Incentive Spirometry

Your doctor has prescribed incentive spirometry. This is a breathing exercise designed to help you take long, deep breaths, such as when you yawn. The incentive spirometer shows you how well you are taking deep breaths and expanding your lungs. Because it makes you breathe deeply, it improves your ability to clear mucus from your lungs. It may also increase the amount of oxygen that gets deep into your lungs.

Taking long deep breaths may help reverse or decrease the chance of developing breathing (pulmonary) problems following:

  • Surgery of the chest or abdomen
  • Surgery if you have a history of smoking or a lung problem
  • A long period of time when you are unable to move or be active

Before You Begin

  1. Your nurse or respiratory therapist will set the plastic pointer to a desired goal.
  2. If possible, sit up straight or lean slightly forward. Try not to slouch.
  3. Hold the incentive spirometer in an upright position.

Using the Incentive Spirometer

  1. Breathe out (exhale) normally.
  2. Place the mouthpiece in your mouth. Seal your lips around the mouthpiece.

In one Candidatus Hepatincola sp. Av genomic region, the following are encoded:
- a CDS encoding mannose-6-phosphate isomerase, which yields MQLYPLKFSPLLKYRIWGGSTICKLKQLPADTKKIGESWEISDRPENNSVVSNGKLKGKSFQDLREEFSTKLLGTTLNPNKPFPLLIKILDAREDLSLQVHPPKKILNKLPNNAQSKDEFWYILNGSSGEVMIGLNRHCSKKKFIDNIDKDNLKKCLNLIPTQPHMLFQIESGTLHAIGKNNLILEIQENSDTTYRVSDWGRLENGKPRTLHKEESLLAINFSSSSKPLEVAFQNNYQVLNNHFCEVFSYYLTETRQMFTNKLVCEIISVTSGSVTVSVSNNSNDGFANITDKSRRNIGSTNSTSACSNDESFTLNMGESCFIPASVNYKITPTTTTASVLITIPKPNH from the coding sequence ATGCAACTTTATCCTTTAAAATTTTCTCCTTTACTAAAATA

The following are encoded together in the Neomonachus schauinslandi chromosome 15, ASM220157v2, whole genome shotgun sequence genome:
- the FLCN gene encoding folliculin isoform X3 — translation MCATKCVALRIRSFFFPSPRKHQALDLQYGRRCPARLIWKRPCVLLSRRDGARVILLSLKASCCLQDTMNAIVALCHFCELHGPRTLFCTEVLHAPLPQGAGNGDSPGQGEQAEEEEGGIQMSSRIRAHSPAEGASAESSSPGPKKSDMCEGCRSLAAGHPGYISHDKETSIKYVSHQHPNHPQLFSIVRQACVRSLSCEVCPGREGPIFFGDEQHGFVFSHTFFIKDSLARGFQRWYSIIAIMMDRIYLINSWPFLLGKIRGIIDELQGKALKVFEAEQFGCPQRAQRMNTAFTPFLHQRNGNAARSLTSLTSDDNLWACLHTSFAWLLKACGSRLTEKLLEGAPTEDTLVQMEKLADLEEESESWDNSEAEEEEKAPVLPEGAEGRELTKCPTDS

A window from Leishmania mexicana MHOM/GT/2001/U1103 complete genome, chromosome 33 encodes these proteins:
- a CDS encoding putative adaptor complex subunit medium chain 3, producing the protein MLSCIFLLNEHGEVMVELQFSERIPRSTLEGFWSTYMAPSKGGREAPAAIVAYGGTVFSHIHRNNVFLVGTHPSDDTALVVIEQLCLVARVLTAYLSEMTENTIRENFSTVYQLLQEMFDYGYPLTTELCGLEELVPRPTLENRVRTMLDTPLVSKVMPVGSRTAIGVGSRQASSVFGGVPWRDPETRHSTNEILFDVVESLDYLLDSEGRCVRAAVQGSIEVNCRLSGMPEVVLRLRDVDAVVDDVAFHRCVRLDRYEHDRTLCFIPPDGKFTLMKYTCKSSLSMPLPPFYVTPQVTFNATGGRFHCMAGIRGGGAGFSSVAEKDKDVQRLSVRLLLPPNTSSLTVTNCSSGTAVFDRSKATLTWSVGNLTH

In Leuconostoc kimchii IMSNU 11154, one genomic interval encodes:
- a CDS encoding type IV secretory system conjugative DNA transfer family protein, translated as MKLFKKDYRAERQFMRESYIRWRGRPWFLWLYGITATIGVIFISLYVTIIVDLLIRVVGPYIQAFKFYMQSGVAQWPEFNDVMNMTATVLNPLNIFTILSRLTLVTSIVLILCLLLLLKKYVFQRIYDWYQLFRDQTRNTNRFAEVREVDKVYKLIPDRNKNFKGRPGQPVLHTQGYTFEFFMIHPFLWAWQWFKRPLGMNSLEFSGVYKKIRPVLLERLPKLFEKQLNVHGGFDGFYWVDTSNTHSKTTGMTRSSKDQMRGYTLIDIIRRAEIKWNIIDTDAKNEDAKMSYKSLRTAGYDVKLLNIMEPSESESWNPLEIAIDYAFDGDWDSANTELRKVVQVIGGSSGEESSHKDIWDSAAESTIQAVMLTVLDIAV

3. Breathe in (inhale) slowly and deeply with your lips sealed tightly on the mouthpiece.  Continue inhaling until your goal is reached. There is usually an indicator to show you how slowly you should inhale.
  4. After you inhale as deeply as you can, hold your breath for at least 3 seconds.
  5. Remove the mouthpiece from your mouth and breathe out normally.
  6. Repeat this technique as instructed, usually 10 to 15 times. Take your time. Take a few normal breaths between deep breaths.
  7. When you are finished with the 10 to 15 exercises, it is very important to take a deep breath and cough. You should cough 2 to 3 times. If you have pain while coughing, you may hold a pillow or rolled-up blanket against your incision site, and apply pressure as you cough.

When to Use Your Incentive Spirometer

You should use your incentive spirometer every 2 hours while you are awake. Make sure that it is kept in a place where you can reach it. If you can’t reach your goal at first, keep trying.

When to Call Your Doctor or Nurse

  • Breathing too quickly may cause dizziness. Take your time so you don’t get dizzy or light-headed. If you get dizzy or light-headed, stop and tell your nurse.
  • If you are in pain, tell your nurse. It is harder to take a deep breath if you are having pain.

Incentive Spirometry Patient Recording

Now that you are able to do incentive spirometry on your own, it might help to keep track of your progress. You can use the following chart.

Time 10 to 15 Exercises Performed Goal/Amount Reached
     
     
     
     
     
     
     
     
     
 


Reviewed 8/20/11

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